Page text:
ISLAMABAD, Nov 13 (APP): Experts on Sunday called all segments of society to raise awareness to end the stigma for protection for HIV AIDS patients in the country as over 165,000 persons are HIV positive, with just 25% being aware of their status and enrolled with concerned centers.

Global advisor group on blood safety Prof. Hasan Abbas Zaheer talking to PTV news channel explained that HIV (Human Immunodeficiency Virus) continues to be a major global public health issue and Pakistan is South Asia’s second-largest country in terms of the HIV epidemic.

He asked the media that it should also play an active role in creating awareness among the masses regarding HIV/Aids prevention.

Social stigma, negative behavior, and discrimination reduction should be part of national strategies to tackle HIV and AIDS, he stressed.

Community and especially patients and their families should be educated and made aware of their rights, he added.
HIV, Prevention Specialist, National Aids Control Program Dr . Saima Paracha said that there is a dire need to increase awareness among the public, and health activists as there was a big “challenge” to remove the stigma attached to HIV/AIDS.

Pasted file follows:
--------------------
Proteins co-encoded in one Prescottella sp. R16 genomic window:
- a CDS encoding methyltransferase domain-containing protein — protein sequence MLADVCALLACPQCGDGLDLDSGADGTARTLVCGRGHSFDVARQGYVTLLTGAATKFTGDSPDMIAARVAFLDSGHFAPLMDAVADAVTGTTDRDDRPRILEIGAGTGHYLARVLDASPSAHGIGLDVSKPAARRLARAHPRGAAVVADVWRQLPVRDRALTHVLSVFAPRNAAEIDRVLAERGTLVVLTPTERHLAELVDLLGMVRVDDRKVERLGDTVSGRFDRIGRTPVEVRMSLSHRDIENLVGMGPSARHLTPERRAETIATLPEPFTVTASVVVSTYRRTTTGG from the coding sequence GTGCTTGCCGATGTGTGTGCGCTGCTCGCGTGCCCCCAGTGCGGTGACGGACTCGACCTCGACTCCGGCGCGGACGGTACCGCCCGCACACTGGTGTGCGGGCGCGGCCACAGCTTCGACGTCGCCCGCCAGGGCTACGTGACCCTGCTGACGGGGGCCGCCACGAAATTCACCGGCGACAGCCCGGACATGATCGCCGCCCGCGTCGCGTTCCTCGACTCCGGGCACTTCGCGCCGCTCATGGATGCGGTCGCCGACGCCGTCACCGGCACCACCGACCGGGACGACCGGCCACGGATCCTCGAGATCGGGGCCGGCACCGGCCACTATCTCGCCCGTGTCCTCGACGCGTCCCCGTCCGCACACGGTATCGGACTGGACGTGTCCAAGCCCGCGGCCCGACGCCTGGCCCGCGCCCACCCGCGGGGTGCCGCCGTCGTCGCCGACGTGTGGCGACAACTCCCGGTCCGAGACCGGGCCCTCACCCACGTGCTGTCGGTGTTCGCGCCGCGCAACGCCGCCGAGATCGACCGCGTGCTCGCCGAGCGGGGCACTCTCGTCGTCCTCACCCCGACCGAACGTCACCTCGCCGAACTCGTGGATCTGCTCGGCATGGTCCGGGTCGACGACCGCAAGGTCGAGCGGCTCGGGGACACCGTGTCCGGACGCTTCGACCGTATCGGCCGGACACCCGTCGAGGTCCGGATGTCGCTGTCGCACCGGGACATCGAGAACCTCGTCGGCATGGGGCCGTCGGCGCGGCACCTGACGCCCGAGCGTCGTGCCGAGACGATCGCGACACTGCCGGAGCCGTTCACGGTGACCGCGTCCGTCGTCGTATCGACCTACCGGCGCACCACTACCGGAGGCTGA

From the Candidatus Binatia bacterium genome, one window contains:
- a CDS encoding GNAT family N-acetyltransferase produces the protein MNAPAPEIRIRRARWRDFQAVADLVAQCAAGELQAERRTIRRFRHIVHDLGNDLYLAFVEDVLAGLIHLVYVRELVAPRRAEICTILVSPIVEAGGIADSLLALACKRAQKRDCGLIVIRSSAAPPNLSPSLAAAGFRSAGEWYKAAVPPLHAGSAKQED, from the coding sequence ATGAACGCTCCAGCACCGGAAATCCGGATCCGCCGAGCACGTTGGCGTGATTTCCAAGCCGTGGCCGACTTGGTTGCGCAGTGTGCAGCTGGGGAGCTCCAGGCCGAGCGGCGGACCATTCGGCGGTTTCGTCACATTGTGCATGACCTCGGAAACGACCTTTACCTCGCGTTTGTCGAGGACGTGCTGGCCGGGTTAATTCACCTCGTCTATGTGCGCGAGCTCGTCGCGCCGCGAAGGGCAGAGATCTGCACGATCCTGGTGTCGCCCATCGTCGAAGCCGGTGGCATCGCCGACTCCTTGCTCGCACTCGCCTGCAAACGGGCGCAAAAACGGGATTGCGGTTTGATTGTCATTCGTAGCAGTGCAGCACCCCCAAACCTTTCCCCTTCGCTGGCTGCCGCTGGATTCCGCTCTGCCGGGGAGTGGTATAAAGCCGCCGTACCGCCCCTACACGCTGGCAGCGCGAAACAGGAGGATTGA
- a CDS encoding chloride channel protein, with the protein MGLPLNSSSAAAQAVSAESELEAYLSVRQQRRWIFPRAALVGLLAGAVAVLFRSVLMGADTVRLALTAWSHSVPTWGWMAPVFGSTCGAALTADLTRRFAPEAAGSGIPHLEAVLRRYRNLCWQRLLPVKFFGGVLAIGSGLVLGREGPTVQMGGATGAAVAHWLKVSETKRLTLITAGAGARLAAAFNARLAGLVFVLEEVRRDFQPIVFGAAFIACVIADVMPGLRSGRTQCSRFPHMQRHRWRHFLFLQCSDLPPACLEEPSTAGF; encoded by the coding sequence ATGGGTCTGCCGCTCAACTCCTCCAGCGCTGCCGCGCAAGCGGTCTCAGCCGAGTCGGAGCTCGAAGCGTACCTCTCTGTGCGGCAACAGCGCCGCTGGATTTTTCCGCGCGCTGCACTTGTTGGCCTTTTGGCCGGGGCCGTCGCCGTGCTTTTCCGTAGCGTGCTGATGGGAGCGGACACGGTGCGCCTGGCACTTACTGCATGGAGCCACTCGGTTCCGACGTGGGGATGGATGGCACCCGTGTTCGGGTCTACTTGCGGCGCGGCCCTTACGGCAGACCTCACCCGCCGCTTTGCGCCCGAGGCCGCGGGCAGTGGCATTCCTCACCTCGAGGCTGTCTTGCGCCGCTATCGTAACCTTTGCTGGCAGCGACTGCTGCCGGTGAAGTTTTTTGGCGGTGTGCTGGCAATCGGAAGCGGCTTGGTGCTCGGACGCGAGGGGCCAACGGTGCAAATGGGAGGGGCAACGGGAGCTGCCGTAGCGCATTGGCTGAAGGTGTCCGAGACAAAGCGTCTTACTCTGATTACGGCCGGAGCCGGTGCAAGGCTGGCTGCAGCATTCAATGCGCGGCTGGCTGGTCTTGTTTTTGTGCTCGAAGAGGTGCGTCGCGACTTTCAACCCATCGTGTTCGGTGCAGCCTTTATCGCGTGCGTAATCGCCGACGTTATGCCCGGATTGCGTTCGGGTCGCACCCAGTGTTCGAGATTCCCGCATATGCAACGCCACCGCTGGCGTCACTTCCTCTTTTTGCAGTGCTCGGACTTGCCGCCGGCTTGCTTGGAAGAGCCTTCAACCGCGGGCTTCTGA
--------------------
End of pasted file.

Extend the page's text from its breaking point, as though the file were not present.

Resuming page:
She said we need to encourage the patients infected with HIV AIDS to come forward and the system has to be more receptive to their needs.

Experts also warned that if immediate and vigorous action was not taken, HIV could spread in the country
fast.

Talking about symptoms of HIV, Treatment coordinator (NACP), Malik Umer said that most people living with HIV tend to be most infectious in the first few months after being infected, and many are unaware of their status until the later stages.

In the first few weeks after the initial infection people may experience no symptoms or an influenza-like illness including fever, headache, rash, or sore throat, he added.

He said HIV infection progressively weakens the immune system, they can develop other signs and symptoms, such as swollen lymph nodes, weight loss, fever, diarrhea, and cough.

HIV can be transmitted via the exchange of a variety of body fluids from infected people, such as blood, breast milk, semen, and vaginal secretions, he added.

HIV can also be transmitted from a mother to her child during pregnancy and delivery, said Dr. Saima.

Experts also suggested that taking preventive measures is everybody’s responsibility to control HIV/AIDS at the early stage, adding the government was also taking all possible ways to create public awareness of the disease at the national level but there is a need to focus on private sector should also come forward and help the government to control the disease.

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